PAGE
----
The Crusades were a series of confusing religious wars that took place from roughly the 11th century to the 15th century. It's all pretty complicated - and controversial - but it breaks down like this: Christians in the West waged a series of wars against non-Christians in the East for a variety of reasons: to combat heresy, to defend themselves, to capture Jerusalem, to defend other Christians, and for political advantage, just to name a few. How the Crusades changed history is another complicated matter altogether.
The ways the Crusades shaped the modern world are numerous, and despite the Crusades being a hopelessly violent and brutal affair, they're often related to the ways that West and East worked together (or at least learned from each other). Warring civilizations, it turns out, can actually foment progress as well as destruction: it just takes a long, long time. Read on for more facts about how the Crusades changed the world forever.
Historians say that banking was "forgotten" after the fall of the Roman Empire, and it took the Crusades to "reinvent" it. Why? The need to move large sums of money for trading purposes - as well as "supplies, equipment, allies, ransoms, etc." needed for the cause - led to the use of so-called "bills of exchange," which were kind of like modern-day checks. These bills of exchange may have been used in an earlier century, but the earliest recorded use is during the Crusades in 1156 in Genoa, Italy.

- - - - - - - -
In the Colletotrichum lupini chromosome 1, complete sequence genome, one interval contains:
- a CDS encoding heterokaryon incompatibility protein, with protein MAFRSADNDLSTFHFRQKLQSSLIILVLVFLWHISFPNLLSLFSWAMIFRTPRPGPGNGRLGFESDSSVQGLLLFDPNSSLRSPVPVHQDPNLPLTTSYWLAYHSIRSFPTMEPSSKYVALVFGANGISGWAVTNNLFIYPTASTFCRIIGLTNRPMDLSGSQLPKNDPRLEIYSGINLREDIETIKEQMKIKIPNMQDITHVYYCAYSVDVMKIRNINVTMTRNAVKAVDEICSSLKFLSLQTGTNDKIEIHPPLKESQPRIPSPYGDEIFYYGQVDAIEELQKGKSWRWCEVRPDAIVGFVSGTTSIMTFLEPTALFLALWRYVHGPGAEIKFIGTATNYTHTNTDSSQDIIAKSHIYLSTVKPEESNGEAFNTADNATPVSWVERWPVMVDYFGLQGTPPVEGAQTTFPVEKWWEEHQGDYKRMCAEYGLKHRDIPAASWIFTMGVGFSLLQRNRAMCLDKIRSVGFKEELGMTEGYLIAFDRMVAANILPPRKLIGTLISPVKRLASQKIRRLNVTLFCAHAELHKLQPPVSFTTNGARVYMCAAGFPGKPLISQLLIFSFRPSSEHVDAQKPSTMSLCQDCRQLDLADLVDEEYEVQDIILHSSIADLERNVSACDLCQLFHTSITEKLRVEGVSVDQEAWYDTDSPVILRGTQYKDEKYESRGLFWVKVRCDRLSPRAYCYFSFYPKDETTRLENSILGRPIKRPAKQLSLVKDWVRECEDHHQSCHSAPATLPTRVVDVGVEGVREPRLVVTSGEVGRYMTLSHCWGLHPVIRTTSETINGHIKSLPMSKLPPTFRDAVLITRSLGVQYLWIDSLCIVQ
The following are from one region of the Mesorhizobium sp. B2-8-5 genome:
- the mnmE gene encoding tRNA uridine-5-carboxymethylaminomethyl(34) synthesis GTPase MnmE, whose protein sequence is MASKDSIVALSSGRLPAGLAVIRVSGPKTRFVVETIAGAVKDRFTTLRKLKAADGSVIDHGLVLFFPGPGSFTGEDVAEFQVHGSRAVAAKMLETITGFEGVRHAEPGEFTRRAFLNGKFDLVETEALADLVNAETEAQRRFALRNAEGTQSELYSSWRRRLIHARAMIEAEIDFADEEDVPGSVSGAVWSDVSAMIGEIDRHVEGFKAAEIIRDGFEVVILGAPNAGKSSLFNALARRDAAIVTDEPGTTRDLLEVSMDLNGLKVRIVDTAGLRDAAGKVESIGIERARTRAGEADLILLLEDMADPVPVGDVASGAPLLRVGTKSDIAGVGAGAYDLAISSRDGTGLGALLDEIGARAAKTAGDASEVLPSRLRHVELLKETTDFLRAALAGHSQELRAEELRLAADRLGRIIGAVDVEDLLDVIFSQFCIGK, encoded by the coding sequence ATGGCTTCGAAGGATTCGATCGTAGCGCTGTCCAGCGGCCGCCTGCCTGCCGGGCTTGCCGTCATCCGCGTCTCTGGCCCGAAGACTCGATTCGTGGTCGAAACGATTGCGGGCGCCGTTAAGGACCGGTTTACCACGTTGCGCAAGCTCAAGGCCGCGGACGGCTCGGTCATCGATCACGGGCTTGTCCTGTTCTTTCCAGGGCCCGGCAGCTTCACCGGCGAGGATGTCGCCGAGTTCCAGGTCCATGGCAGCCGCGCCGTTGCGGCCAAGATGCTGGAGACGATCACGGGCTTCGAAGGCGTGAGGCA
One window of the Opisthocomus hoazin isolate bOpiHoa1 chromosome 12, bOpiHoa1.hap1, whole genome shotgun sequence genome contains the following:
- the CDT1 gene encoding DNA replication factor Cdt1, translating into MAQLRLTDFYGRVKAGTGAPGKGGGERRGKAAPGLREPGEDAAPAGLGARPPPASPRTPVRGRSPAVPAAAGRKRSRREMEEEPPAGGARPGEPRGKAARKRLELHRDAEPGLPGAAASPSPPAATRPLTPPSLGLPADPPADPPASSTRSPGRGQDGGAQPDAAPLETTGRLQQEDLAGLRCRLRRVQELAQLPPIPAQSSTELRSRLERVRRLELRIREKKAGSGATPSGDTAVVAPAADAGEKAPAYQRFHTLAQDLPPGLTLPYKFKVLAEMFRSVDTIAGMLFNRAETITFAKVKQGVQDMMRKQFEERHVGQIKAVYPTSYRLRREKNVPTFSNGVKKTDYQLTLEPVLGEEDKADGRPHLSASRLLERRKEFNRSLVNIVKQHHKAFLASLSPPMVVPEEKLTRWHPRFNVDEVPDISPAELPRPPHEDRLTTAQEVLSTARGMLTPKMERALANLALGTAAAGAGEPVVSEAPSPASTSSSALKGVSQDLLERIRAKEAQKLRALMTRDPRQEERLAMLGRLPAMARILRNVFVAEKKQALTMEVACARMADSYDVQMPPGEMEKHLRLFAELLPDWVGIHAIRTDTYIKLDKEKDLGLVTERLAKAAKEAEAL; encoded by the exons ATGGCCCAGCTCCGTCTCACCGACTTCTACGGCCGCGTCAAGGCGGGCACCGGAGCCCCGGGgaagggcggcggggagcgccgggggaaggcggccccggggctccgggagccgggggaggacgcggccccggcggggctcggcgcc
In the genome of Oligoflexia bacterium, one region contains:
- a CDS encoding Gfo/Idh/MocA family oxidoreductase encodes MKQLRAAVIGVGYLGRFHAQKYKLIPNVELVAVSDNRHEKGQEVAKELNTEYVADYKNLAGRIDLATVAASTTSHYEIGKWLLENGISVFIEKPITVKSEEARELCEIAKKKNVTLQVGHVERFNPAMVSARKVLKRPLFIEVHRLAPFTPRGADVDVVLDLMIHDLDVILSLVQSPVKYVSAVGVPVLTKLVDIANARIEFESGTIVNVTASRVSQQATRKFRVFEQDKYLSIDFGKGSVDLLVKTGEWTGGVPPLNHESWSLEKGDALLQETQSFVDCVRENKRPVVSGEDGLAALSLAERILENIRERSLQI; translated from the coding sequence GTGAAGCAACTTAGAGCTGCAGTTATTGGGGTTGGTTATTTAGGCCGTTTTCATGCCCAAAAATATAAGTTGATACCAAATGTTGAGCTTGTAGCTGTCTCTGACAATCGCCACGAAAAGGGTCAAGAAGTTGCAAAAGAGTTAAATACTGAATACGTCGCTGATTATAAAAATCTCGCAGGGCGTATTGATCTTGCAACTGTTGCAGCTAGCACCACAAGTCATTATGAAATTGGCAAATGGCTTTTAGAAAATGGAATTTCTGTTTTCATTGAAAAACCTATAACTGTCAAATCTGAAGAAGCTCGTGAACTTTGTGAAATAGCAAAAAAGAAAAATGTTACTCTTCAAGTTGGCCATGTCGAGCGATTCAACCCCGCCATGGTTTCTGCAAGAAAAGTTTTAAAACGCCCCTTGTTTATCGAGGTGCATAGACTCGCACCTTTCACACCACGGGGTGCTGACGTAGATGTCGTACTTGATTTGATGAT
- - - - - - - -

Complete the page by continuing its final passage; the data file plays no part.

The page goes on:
As historian David Byrne (not musician David Byrne) notes, "Conquest brings disparate civilizations together." Prior to the Crusades, the Muslim empire learned a lot from the Greco-Roman cultures they encountered after becoming a dominant force in the Middle East, Spain, and North Africa. Centuries later, the Crusaders also learned a lot from the Arabic cultures they encountered, including a numbering system that ultimately proved superior. Thanks to the increased travel in North Africa during the Crusades, Byrne notes, the Italian mathematician Fibonacci wrote Liber Abaci, leading the West to adopt the Arabic-Hindu numbering system instead of Roman numerals.
Spices were common in ancient Rome, but by the time of the Crusades, they "dropped out of use in the West," according to Dana Carleton Munro. The Crusaders thus pillaged spices on their journey, including "more than sixteen thousand pounds of pepper" at the capture of Caesarea in 1101. Spices quickly came into regular use in the West once the Crusades were underway. Munro writes that "no banquet was complete without spiced dishes and wine" in the 12th century.
The Crusades introduced the West to fine cloths such as muslin and silk, and also gave many an appreciation of exotic furs. Historian Dana Carleton Munro, for example, says that "camel's hair and the finer furs" were brought home by returning Crusaders. The "new tastes" acquired by the Crusaders also led to improvements in transportation to get such goods home. These new vessels reduced the cost of transportation "to a very great extent," bringing exotic goods - and "great profits" - to Italian cities on the trade routes.